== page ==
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CRC60103: Indo Citrus Greening - PhD

This project aims to provide a better community awareness of and engagement in citrus biosecurity management.  

What is the biosecurity problem?

Citrus is an important crop for both large scale industries in developed countries and for small farmers in many developing countries. Successful citrus biosecurity management, especially against citrus greening or huanglongbing (HLB) which is currently regarded as the most destructive diseases in citrus, is therefore dependant on the engagement of the entire stakeholders, including local communities and governments.

Regardless of the advance in technology now available for pest and disease management, the
citrus biosecurity will continue to be vulnerable if local governments and communities do not have a common understanding and closely work together.  

The main outputs of this project are to: 

  • identify policy and community issues regarding citrus biosecurity in the region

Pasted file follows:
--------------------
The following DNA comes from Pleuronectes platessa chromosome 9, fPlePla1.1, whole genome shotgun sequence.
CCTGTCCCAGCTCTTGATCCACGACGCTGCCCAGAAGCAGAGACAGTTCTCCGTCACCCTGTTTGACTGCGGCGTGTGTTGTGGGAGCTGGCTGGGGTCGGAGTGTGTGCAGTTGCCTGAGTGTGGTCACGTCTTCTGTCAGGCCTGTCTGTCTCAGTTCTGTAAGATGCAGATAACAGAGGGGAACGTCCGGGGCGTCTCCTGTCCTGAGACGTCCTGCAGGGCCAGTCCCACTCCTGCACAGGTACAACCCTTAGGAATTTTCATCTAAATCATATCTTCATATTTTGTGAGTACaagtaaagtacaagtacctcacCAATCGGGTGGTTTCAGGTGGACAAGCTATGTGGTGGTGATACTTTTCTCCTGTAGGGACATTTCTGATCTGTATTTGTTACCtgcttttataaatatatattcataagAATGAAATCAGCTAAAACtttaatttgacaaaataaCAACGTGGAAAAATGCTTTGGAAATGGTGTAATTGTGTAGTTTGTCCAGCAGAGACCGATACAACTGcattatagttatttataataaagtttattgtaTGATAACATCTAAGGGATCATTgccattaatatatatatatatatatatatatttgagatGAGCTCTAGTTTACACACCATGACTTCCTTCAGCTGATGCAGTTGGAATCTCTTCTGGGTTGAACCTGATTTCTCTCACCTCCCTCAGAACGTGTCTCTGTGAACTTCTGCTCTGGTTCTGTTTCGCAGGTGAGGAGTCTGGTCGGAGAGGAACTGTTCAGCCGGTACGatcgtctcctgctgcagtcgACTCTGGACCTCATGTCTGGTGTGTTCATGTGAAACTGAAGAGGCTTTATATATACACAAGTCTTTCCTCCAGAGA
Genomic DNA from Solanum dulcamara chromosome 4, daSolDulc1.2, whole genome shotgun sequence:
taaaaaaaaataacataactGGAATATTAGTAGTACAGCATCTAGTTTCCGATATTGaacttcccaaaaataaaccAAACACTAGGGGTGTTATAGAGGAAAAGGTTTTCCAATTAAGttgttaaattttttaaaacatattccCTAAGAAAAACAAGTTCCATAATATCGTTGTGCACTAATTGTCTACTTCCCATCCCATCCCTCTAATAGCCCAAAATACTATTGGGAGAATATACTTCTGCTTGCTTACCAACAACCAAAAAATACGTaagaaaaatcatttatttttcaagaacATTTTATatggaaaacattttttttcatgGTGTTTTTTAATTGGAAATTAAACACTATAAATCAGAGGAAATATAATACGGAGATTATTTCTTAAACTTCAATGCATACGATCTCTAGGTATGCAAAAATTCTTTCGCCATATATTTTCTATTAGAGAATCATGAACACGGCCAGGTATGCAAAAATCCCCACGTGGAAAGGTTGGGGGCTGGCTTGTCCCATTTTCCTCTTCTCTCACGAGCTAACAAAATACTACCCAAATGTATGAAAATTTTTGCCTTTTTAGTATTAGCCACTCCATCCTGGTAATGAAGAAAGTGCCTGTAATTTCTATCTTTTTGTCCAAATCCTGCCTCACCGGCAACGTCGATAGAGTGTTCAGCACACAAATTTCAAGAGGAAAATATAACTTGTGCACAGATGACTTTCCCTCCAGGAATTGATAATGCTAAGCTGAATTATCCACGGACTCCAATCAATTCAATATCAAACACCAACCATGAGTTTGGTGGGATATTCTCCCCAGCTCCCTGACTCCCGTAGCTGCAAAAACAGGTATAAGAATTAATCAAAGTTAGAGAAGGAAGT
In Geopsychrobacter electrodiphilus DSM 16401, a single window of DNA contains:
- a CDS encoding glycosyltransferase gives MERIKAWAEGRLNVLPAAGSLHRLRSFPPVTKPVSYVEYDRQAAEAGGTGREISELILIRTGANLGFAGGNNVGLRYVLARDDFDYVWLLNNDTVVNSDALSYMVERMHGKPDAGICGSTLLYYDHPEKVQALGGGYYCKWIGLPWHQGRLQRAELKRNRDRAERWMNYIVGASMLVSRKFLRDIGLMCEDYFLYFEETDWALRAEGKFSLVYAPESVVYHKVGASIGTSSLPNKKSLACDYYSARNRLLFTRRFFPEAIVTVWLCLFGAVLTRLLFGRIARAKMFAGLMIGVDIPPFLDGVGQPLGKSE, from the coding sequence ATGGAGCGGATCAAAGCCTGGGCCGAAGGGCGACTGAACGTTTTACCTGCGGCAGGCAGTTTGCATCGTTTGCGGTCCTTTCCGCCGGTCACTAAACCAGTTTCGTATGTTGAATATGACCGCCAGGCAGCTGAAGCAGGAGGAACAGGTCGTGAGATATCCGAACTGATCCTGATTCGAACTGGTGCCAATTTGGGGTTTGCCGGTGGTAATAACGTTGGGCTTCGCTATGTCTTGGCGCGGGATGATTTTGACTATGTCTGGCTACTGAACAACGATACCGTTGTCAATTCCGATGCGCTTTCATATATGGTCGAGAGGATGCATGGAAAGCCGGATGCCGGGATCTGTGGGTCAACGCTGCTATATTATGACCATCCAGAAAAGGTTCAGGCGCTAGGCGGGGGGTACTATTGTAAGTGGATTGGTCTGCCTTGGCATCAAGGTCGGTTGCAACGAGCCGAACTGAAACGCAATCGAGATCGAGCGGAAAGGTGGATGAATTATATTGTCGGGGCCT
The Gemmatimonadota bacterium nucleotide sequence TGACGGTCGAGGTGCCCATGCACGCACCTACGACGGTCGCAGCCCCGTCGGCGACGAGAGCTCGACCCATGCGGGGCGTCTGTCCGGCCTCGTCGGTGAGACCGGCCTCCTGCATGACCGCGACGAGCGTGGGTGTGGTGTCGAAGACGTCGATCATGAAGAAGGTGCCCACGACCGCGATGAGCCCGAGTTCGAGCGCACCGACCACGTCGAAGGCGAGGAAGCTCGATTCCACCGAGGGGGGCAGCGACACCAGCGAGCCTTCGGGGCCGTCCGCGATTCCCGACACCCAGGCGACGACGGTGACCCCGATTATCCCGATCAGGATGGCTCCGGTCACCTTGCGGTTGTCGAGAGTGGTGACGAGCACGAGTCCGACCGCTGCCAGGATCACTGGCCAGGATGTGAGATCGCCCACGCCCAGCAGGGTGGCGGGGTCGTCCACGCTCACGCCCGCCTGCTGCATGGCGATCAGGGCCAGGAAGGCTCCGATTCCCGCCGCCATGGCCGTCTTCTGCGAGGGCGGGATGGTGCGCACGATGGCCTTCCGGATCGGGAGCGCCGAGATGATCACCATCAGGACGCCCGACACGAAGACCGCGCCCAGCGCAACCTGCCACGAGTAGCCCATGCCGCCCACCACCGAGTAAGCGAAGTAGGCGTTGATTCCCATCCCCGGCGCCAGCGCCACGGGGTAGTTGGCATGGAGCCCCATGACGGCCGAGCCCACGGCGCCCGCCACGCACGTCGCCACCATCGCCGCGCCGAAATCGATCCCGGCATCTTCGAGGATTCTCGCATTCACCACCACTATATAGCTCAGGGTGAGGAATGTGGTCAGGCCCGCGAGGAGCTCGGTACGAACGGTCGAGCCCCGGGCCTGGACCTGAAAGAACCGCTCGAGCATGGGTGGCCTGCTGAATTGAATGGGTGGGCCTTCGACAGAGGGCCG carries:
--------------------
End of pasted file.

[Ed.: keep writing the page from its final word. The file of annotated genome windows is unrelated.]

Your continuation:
• determine factors involved in policy delivery by local governments and local community engagement in biosecurity management in the region
  • provide new policy directions derived from the capacity based approach to citrus biosecurity management in the region, and
  • produce a PhD graduate with expertise in community management of citrus biosecurity.

Who will be the end-users of your research?

The outcomes of this project will assist local governments and communities in developing a better approach to citrus biosecurity management in particular however, it will also assist biosecurity management in general.


Wayan conducting in-depth interviews with one
of the village heads

Wayan having discussion with farmers in their field

HLB Symptom: Yellowing from the base of fruits


I Wayan Mudita
Student CRC60103: Indo Citrus Greening - PhD

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Professor Ian Falk, Ms Ruth Wallace, and Dr Bronwyn Myers (CDU) and Mr Lachlan Dobson (OrdGuard)
Supervising Institution
Charles Darwin University
August 2008 - August 2011